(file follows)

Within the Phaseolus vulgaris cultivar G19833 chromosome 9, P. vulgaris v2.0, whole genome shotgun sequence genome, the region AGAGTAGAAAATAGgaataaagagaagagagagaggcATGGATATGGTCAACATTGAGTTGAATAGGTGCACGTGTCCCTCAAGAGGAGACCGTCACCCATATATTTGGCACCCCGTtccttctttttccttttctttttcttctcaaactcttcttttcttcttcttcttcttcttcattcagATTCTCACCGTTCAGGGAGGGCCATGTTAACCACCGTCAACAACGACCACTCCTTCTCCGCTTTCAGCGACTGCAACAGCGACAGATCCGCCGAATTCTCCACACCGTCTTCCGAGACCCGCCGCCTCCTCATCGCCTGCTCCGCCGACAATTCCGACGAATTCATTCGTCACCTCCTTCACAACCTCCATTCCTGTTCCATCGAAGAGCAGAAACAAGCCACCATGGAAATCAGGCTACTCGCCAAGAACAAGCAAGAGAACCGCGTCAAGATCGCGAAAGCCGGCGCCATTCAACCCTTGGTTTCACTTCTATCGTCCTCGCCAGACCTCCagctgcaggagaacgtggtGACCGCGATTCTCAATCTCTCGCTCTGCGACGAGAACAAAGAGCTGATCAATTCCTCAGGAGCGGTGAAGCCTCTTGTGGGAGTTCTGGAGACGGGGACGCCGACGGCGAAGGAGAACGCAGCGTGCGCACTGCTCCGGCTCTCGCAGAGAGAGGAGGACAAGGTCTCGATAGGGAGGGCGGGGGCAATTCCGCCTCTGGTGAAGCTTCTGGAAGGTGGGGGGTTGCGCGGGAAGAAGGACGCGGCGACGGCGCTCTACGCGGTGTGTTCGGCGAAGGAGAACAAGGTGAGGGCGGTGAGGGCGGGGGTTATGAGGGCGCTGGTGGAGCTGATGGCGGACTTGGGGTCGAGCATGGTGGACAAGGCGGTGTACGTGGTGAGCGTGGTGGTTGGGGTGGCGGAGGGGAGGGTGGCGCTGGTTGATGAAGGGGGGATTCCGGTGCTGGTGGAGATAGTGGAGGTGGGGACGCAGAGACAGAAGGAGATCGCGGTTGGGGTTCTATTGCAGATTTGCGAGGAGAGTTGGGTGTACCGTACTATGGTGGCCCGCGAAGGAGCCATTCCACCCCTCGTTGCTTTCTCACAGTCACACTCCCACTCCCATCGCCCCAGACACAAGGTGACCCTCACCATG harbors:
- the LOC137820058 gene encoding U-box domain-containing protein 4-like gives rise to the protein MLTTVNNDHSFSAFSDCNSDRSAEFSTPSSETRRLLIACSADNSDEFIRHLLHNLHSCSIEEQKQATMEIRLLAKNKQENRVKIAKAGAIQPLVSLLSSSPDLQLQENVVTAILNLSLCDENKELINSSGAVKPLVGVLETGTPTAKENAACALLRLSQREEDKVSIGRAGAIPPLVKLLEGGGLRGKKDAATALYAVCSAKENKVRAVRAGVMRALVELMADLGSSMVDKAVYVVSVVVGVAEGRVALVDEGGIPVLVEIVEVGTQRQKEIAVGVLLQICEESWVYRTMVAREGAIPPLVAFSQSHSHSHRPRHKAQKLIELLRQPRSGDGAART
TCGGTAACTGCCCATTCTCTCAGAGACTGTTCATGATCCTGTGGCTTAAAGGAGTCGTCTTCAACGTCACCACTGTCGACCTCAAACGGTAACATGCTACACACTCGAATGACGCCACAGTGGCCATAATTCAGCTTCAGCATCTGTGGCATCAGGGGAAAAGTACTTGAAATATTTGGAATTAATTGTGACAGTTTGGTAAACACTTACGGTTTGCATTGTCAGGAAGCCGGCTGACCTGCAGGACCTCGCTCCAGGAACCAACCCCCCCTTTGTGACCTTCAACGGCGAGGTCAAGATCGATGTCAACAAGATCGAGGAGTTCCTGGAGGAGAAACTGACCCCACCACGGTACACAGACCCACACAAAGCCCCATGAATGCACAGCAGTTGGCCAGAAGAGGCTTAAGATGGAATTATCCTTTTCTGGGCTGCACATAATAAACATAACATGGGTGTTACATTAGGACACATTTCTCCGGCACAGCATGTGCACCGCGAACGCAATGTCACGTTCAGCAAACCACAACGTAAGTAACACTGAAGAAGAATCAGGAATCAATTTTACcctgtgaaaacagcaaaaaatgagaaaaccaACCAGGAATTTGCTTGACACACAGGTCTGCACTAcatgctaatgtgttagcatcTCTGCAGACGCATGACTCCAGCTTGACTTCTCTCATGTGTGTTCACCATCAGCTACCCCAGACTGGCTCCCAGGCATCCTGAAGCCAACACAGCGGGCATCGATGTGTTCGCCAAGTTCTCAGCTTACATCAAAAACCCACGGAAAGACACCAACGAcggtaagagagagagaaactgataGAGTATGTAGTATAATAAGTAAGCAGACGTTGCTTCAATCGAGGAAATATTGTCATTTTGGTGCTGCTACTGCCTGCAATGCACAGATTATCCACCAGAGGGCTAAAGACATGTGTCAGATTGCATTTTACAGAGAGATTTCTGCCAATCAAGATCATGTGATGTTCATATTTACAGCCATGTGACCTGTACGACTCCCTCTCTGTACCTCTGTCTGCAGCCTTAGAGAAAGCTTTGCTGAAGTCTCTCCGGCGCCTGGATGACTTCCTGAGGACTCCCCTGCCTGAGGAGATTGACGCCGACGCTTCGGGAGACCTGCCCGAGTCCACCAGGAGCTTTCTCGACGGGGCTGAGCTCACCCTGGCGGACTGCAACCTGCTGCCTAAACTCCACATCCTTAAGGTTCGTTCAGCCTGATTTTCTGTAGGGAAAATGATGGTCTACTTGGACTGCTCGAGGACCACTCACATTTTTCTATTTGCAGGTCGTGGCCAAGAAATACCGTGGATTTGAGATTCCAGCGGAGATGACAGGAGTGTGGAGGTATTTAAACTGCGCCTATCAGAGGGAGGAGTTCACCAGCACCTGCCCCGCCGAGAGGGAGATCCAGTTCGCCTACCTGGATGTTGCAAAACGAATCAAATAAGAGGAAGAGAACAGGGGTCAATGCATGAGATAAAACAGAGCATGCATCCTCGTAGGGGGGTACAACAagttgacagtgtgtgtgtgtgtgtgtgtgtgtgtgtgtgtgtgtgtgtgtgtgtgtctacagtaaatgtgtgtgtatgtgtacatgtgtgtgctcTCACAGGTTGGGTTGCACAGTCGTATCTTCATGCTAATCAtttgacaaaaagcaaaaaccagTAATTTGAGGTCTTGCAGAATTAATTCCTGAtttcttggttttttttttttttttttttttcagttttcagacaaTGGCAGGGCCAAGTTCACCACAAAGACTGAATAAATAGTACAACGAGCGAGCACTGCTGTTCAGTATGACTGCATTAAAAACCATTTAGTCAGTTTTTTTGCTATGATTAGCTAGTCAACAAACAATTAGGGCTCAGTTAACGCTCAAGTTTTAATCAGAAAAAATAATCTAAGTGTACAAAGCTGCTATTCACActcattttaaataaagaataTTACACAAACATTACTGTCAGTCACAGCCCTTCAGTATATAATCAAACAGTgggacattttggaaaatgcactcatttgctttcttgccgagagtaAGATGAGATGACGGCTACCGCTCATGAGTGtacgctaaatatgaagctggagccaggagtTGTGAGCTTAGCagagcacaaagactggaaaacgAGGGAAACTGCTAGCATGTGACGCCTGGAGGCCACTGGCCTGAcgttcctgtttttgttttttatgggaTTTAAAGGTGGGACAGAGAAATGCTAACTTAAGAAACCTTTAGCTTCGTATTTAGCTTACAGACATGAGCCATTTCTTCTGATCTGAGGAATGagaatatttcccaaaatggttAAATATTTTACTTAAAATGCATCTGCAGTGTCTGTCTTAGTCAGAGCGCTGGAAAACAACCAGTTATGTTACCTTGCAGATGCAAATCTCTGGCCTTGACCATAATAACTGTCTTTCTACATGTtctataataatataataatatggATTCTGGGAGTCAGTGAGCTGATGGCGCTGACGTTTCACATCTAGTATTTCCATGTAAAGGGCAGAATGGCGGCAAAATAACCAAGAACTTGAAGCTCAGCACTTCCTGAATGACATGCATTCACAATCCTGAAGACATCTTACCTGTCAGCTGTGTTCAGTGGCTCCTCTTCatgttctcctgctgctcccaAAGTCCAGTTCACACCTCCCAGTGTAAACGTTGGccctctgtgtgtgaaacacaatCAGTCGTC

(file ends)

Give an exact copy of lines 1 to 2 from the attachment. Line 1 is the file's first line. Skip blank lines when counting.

Within the Phaseolus vulgaris cultivar G19833 chromosome 9, P. vulgaris v2.0, whole genome shotgun sequence genome, the region AGAGTAGAAAATAGgaataaagagaagagagagaggcATGGATATGGTCAACATTGAGTTGAATAGGTGCACGTGTCCCTCAAGAGGAGACCGTCACCCATATATTTGGCACCCCGTtccttctttttccttttctttttcttctcaaactcttcttttcttcttcttcttcttcttcattcagATTCTCACCGTTCAGGGAGGGCCATGTTAACCACCGTCAACAACGACCACTCCTTCTCCGCTTTCAGCGACTGCAACAGCGACAGATCCGCCGAATTCTCCACACCGTCTTCCGAGACCCGCCGCCTCCTCATCGCCTGCTCCGCCGACAATTCCGACGAATTCATTCGTCACCTCCTTCACAACCTCCATTCCTGTTCCATCGAAGAGCAGAAACAAGCCACCATGGAAATCAGGCTACTCGCCAAGAACAAGCAAGAGAACCGCGTCAAGATCGCGAAAGCCGGCGCCATTCAACCCTTGGTTTCACTTCTATCGTCCTCGCCAGACCTCCagctgcaggagaacgtggtGACCGCGATTCTCAATCTCTCGCTCTGCGACGAGAACAAAGAGCTGATCAATTCCTCAGGAGCGGTGAAGCCTCTTGTGGGAGTTCTGGAGACGGGGACGCCGACGGCGAAGGAGAACGCAGCGTGCGCACTGCTCCGGCTCTCGCAGAGAGAGGAGGACAAGGTCTCGATAGGGAGGGCGGGGGCAATTCCGCCTCTGGTGAAGCTTCTGGAAGGTGGGGGGTTGCGCGGGAAGAAGGACGCGGCGACGGCGCTCTACGCGGTGTGTTCGGCGAAGGAGAACAAGGTGAGGGCGGTGAGGGCGGGGGTTATGAGGGCGCTGGTGGAGCTGATGGCGGACTTGGGGTCGAGCATGGTGGACAAGGCGGTGTACGTGGTGAGCGTGGTGGTTGGGGTGGCGGAGGGGAGGGTGGCGCTGGTTGATGAAGGGGGGATTCCGGTGCTGGTGGAGATAGTGGAGGTGGGGACGCAGAGACAGAAGGAGATCGCGGTTGGGGTTCTATTGCAGATTTGCGAGGAGAGTTGGGTGTACCGTACTATGGTGGCCCGCGAAGGAGCCATTCCACCCCTCGTTGCTTTCTCACAGTCACACTCCCACTCCCATCGCCCCAGACACAAGGTGACCCTCACCATG harbors:
- the LOC137820058 gene encoding U-box domain-containing protein 4-like gives rise to the protein MLTTVNNDHSFSAFSDCNSDRSAEFSTPSSETRRLLIACSADNSDEFIRHLLHNLHSCSIEEQKQATMEIRLLAKNKQENRVKIAKAGAIQPLVSLLSSSPDLQLQENVVTAILNLSLCDENKELINSSGAVKPLVGVLETGTPTAKENAACALLRLSQREEDKVSIGRAGAIPPLVKLLEGGGLRGKKDAATALYAVCSAKENKVRAVRAGVMRALVELMADLGSSMVDKAVYVVSVVVGVAEGRVALVDEGGIPVLVEIVEVGTQRQKEIAVGVLLQICEESWVYRTMVAREGAIPPLVAFSQSHSHSHRPRHKAQKLIELLRQPRSGDGAART